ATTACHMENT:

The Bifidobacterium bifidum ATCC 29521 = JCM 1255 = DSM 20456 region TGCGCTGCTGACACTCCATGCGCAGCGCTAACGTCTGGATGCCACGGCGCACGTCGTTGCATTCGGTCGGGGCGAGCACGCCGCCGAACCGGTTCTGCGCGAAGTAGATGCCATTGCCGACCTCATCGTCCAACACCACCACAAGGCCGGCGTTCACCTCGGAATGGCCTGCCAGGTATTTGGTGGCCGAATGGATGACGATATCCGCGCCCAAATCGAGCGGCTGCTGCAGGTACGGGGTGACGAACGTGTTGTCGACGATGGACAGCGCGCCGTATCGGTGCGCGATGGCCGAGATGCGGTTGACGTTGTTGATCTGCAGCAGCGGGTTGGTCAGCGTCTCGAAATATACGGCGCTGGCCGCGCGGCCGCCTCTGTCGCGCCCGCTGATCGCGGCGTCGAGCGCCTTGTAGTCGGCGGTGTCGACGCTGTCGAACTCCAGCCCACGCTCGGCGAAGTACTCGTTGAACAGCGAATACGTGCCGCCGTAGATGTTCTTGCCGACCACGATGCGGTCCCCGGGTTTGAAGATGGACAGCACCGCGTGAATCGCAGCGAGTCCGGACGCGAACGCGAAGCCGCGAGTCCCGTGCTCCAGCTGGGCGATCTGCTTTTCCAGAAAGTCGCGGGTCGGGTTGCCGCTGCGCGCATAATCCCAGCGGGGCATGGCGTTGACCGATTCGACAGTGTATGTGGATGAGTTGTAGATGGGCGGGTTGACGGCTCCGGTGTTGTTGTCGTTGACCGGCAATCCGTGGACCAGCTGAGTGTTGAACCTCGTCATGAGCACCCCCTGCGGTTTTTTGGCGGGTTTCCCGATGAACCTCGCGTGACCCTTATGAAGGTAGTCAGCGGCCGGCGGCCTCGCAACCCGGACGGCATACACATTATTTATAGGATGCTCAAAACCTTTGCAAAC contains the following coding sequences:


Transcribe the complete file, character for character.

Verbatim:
The Bifidobacterium bifidum ATCC 29521 = JCM 1255 = DSM 20456 region TGCGCTGCTGACACTCCATGCGCAGCGCTAACGTCTGGATGCCACGGCGCACGTCGTTGCATTCGGTCGGGGCGAGCACGCCGCCGAACCGGTTCTGCGCGAAGTAGATGCCATTGCCGACCTCATCGTCCAACACCACCACAAGGCCGGCGTTCACCTCGGAATGGCCTGCCAGGTATTTGGTGGCCGAATGGATGACGATATCCGCGCCCAAATCGAGCGGCTGCTGCAGGTACGGGGTGACGAACGTGTTGTCGACGATGGACAGCGCGCCGTATCGGTGCGCGATGGCCGAGATGCGGTTGACGTTGTTGATCTGCAGCAGCGGGTTGGTCAGCGTCTCGAAATATACGGCGCTGGCCGCGCGGCCGCCTCTGTCGCGCCCGCTGATCGCGGCGTCGAGCGCCTTGTAGTCGGCGGTGTCGACGCTGTCGAACTCCAGCCCACGCTCGGCGAAGTACTCGTTGAACAGCGAATACGTGCCGCCGTAGATGTTCTTGCCGACCACGATGCGGTCCCCGGGTTTGAAGATGGACAGCACCGCGTGAATCGCAGCGAGTCCGGACGCGAACGCGAAGCCGCGAGTCCCGTGCTCCAGCTGGGCGATCTGCTTTTCCAGAAAGTCGCGGGTCGGGTTGCCGCTGCGCGCATAATCCCAGCGGGGCATGGCGTTGACCGATTCGACAGTGTATGTGGATGAGTTGTAGATGGGCGGGTTGACGGCTCCGGTGTTGTTGTCGTTGACCGGCAATCCGTGGACCAGCTGAGTGTTGAACCTCGTCATGAGCACCCCCTGCGGTTTTTTGGCGGGTTTCCCGATGAACCTCGCGTGACCCTTATGAAGGTAGTCAGCGGCCGGCGGCCTCGCAACCCGGACGGCATACACATTATTTATAGGATGCTCAAAACCTTTGCAAAC contains the following coding sequences: